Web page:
• 23 Aug 2019

    Cities + hacking & ransomware: what’s really going on?

    I do a lot of work for municipalities - cities, towns, and county governments - and I've concluded one thing: I don't envy those in charge of their IT and security. Apparently, municipal hacking is all the rage. At least that's what the media is currently portraying. For example, it's on the front page of today's New York Times: https://www.nytimes.com/2019/08/22/us/ransomware-attacks-hacking.html Ransomware Attacks Are Testing Resolve of Cities Across America The ...

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  • 27 Sep 2017

    SEC, Equifax, what’s next? Focus on – and fix – the stuff that matters in security.

    I recently consulted with a client on the SEC and Equifax breaches and had some thoughts that I left with that I wanted to share here:Your security program is only as good as your day-to-day processes and people. No amount of policies, plans, and technologies is going to prevent you from getting hit. Reactive security is apparently the new norm, at least according to SEC chairman Jay Clayton. I don't ...

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  • 15 May 2017

    The real reasons behind the WannaCry ransomware

    As we continue down the path of yet another major security breach - this time with the ransomware WannaCry - let us remember that it's not just about the criminal hackers, out-of-control government agencies such as the NSA, or vendors such as Microsoft putting out vulnerable software. Every single one of us working in IT, security, and business today are complicit in these challenges. Outdated/unsupported operating systems are running. We ...

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  • 13 Apr 2017

    Why SOC audit reports can be misleading, mobile app security gotchas, and more…

    Here are some links to recent articles I've written regarding application security...if you take anything away from this, it's that you can't afford to take this part of your security program lightly.Dealing with vendors who want to push their SOC audit reports on youExplaining discrepancies in different security assessment reports Why DAST and SAST are necessary if software is solid from the get-goNixing credential re-use across unrelated systemsCommon oversights in ...

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  • 06 Feb 2017

    Getting to know your network with Managed Switch Port Mapping Tool

    In my years performing independent network security assessments, one thing that has really stood out to me is the lack of network insight. Regardless of the size of the organization, the industry in which they operate, and the level of security maturity, in most cases, I see IT and security shops with very little:documentationinventoryconfiguration standardslogging and alerting outside of basic resource monitoringWhat this means – and what it can easily ...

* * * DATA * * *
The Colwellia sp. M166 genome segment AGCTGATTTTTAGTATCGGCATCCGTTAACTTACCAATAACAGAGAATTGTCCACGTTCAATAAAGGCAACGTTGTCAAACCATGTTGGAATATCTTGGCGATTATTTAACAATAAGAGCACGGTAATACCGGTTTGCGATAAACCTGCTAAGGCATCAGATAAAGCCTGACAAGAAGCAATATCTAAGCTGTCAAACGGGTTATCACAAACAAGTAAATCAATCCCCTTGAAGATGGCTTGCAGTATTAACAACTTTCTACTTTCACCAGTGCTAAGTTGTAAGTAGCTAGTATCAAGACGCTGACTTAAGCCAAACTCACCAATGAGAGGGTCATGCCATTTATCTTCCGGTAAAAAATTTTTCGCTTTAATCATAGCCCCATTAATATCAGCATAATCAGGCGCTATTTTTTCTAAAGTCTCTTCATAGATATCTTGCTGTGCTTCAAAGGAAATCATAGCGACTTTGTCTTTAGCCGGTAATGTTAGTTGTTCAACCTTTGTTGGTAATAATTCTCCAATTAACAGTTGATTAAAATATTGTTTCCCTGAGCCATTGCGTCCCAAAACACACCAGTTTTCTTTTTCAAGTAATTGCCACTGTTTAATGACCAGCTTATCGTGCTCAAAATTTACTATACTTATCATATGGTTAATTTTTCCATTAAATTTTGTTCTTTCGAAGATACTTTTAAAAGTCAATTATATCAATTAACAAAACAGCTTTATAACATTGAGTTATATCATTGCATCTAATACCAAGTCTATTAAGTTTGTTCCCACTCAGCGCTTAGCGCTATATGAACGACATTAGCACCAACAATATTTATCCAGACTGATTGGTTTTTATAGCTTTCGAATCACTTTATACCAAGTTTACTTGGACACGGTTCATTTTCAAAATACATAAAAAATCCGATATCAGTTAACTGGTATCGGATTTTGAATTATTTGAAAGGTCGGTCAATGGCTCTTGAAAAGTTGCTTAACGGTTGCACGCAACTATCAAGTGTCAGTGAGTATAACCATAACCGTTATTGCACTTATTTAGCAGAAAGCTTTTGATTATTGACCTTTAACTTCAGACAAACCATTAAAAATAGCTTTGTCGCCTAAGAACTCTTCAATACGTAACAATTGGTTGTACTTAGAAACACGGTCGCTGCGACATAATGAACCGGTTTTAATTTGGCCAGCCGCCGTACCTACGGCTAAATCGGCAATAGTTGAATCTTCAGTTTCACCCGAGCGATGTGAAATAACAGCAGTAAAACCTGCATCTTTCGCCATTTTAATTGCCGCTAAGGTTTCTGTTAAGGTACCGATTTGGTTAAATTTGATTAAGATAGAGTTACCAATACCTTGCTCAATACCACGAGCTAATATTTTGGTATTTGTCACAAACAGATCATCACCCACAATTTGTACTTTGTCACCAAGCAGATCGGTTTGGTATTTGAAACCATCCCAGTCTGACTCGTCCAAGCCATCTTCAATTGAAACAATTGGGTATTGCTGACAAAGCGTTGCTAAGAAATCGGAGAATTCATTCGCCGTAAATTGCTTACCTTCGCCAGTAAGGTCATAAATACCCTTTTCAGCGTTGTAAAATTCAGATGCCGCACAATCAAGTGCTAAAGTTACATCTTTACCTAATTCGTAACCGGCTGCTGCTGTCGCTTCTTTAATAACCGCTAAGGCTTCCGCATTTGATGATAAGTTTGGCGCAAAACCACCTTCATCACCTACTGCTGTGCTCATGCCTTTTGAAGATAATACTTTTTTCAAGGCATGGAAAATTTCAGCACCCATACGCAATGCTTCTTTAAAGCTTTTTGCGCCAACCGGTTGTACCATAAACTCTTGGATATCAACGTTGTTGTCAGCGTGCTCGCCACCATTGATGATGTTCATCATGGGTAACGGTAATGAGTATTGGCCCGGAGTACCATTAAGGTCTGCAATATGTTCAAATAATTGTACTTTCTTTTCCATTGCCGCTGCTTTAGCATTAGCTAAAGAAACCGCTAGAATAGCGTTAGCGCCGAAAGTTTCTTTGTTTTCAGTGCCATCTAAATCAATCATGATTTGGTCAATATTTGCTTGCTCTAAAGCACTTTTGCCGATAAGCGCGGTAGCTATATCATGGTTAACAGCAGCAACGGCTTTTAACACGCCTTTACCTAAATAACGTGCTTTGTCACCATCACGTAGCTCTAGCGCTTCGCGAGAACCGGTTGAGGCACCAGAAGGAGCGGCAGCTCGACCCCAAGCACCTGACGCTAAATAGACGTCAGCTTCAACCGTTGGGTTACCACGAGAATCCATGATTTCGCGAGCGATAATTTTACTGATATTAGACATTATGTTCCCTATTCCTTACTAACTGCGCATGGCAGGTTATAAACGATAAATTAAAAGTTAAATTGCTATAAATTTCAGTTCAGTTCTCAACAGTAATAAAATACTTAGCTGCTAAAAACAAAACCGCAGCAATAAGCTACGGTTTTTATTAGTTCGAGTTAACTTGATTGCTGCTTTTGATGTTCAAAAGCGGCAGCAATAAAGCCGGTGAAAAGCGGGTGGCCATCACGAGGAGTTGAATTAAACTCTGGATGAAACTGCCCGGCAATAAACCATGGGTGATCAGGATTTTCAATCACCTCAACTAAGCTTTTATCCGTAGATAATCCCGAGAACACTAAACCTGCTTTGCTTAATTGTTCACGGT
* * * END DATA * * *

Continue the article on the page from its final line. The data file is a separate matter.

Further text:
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  • 03 Jan 2017

    Keys to a great 2017

    Welcome to 2017! It's another year and another great opportunity to get security right in your organization. As you return to work with a cleared mind and good intentions, building (or maintaining) an effective information security program in the New Year is not unlike my favorite passion: car racing. You not only need to get off to a good start but you also need to keep up your momentum...lap after lap ...

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  • 19 Sep 2016

    People Behaving Badly and information security’s tie-in

    Last week, I had the opportunity to travel to the Bay Area in California to record an information security video (thanks Intel and TechTarget!). Of course, I couldn't travel across the country and not see the sights of San Francisco. A most excellent highlight of the trip was for my son and I to meet television and social media celebrity, Stanley Roberts. My son is a huge fan of Stanley's, ...

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  • 19 Sep 2016

    What, exactly, is reasonable security? The state of California knows!

    With all that's happening in the world of information security, it seems that there's never enough regulation. From to HIPAA to the state breach notification laws to PCI DSS and beyond, there are rules - and guidance - around every corner. Oddly enough the breaches keep occurring. As if what we've been told up to this point is not reasonable enough. Some people, mostly federal government bureaucrats and lawyers who ...

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  • 05 May 2016

    Twitter hack–NFL draft consequences

    I recently received this press release regarding Ole Miss offensive tackle Laremy Tunsil's Twitter account and how it affected his NFL draft:Amazing.Will someone please tell me how the consequences of basic security weaknesses surrounding social media, passwords, and malware do not impact us all personally and professionally....

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  • 04 May 2016

    Yet another over-hyped security flaw making the headlines

    For years now, I've ranted here and elsewhere about the nonsensical niche security "flaws" uncovered by researchers and academic scholars that often have no real bearing on business or society. There are always caveats, always reasons why these super-complicated exploits won't work, yet they make the headlines time and again. The recent Waze app discovery is a great example:Vulnerability in Google's Waze app could let hackers track you, researchers sayLook ...

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